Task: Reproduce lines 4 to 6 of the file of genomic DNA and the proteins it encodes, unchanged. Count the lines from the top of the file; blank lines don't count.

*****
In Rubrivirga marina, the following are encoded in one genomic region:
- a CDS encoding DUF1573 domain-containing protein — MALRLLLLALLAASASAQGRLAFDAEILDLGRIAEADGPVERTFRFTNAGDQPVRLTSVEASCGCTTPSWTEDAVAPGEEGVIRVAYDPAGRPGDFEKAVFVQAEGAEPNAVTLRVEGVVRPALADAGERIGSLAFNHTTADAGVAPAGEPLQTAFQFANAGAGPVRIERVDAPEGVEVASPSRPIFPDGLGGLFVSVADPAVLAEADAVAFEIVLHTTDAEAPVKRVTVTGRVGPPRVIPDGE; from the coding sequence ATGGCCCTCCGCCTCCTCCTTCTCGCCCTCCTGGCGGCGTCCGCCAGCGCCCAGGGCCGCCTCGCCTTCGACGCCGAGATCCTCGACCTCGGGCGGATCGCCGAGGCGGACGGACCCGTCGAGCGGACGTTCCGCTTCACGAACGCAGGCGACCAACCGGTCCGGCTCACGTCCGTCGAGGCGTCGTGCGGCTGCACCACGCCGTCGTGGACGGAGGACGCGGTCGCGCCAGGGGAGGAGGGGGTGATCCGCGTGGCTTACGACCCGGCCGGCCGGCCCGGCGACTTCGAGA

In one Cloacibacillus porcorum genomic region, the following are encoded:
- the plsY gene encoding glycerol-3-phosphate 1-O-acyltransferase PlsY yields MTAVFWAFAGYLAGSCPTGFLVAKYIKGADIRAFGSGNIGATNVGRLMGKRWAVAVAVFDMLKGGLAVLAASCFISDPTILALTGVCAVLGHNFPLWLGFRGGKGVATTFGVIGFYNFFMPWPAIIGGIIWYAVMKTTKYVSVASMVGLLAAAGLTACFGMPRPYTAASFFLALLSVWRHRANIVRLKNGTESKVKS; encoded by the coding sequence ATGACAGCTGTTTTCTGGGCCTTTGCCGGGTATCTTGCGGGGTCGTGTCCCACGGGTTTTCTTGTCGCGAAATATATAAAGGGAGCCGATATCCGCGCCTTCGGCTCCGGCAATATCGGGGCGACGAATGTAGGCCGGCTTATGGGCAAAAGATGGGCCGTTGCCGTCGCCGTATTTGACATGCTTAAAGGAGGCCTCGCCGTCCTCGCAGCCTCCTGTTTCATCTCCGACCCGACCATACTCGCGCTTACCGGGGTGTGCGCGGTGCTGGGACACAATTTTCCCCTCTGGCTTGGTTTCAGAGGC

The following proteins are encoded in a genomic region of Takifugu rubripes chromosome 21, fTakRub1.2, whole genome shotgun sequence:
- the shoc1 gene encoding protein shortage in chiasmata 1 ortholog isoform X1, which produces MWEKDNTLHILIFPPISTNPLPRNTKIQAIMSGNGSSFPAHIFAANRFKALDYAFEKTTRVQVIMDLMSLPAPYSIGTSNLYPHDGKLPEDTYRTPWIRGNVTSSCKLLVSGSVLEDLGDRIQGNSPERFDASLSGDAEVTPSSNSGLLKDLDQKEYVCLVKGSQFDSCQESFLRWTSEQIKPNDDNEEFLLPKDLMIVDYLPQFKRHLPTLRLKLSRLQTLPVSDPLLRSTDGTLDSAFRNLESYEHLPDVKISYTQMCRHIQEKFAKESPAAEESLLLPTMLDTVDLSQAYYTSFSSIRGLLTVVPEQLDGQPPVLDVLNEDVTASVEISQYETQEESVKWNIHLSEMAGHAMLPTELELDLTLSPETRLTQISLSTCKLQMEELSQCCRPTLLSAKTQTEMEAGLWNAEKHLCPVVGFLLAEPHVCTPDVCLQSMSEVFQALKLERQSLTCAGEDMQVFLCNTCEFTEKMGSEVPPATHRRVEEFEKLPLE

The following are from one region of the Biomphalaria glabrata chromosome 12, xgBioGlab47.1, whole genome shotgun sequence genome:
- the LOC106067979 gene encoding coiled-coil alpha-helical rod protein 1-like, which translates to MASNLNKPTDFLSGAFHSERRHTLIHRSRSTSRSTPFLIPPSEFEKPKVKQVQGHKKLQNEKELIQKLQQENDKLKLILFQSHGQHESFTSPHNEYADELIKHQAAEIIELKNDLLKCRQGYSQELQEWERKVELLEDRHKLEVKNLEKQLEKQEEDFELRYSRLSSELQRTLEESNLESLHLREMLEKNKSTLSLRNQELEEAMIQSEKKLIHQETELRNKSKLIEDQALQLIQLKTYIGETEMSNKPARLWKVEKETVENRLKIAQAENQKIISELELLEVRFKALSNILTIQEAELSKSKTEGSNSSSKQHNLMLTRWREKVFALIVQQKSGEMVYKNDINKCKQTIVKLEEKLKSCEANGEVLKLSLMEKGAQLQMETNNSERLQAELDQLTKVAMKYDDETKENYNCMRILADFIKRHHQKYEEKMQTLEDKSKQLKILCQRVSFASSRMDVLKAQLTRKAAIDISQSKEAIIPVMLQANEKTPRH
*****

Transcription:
- the plsY gene encoding glycerol-3-phosphate 1-O-acyltransferase PlsY yields MTAVFWAFAGYLAGSCPTGFLVAKYIKGADIRAFGSGNIGATNVGRLMGKRWAVAVAVFDMLKGGLAVLAASCFISDPTILALTGVCAVLGHNFPLWLGFRGGKGVATTFGVIGFYNFFMPWPAIIGGIIWYAVMKTTKYVSVASMVGLLAAAGLTACFGMPRPYTAASFFLALLSVWRHRANIVRLKNGTESKVKS; encoded by the coding sequence ATGACAGCTGTTTTCTGGGCCTTTGCCGGGTATCTTGCGGGGTCGTGTCCCACGGGTTTTCTTGTCGCGAAATATATAAAGGGAGCCGATATCCGCGCCTTCGGCTCCGGCAATATCGGGGCGACGAATGTAGGCCGGCTTATGGGCAAAAGATGGGCCGTTGCCGTCGCCGTATTTGACATGCTTAAAGGAGGCCTCGCCGTCCTCGCAGCCTCCTGTTTCATCTCCGACCCGACCATACTCGCGCTTACCGGGGTGTGCGCGGTGCTGGGACACAATTTTCCCCTCTGGCTTGGTTTCAGAGGC

The following proteins are encoded in a genomic region of Takifugu rubripes chromosome 21, fTakRub1.2, whole genome shotgun sequence:
- the shoc1 gene encoding protein shortage in chiasmata 1 ortholog isoform X1, which produces MWEKDNTLHILIFPPISTNPLPRNTKIQAIMSGNGSSFPAHIFAANRFKALDYAFEKTTRVQVIMDLMSLPAPYSIGTSNLYPHDGKLPEDTYRTPWIRGNVTSSCKLLVSGSVLEDLGDRIQGNSPERFDASLSGDAEVTPSSNSGLLKDLDQKEYVCLVKGSQFDSCQESFLRWTSEQIKPNDDNEEFLLPKDLMIVDYLPQFKRHLPTLRLKLSRLQTLPVSDPLLRSTDGTLDSAFRNLESYEHLPDVKISYTQMCRHIQEKFAKESPAAEESLLLPTMLDTVDLSQAYYTSFSSIRGLLTVVPEQLDGQPPVLDVLNEDVTASVEISQYETQEESVKWNIHLSEMAGHAMLPTELELDLTLSPETRLTQISLSTCKLQMEELSQCCRPTLLSAKTQTEMEAGLWNAEKHLCPVVGFLLAEPHVCTPDVCLQSMSEVFQALKLERQSLTCAGEDMQVFLCNTCEFTEKMGSEVPPATHRRVEEFEKLPLE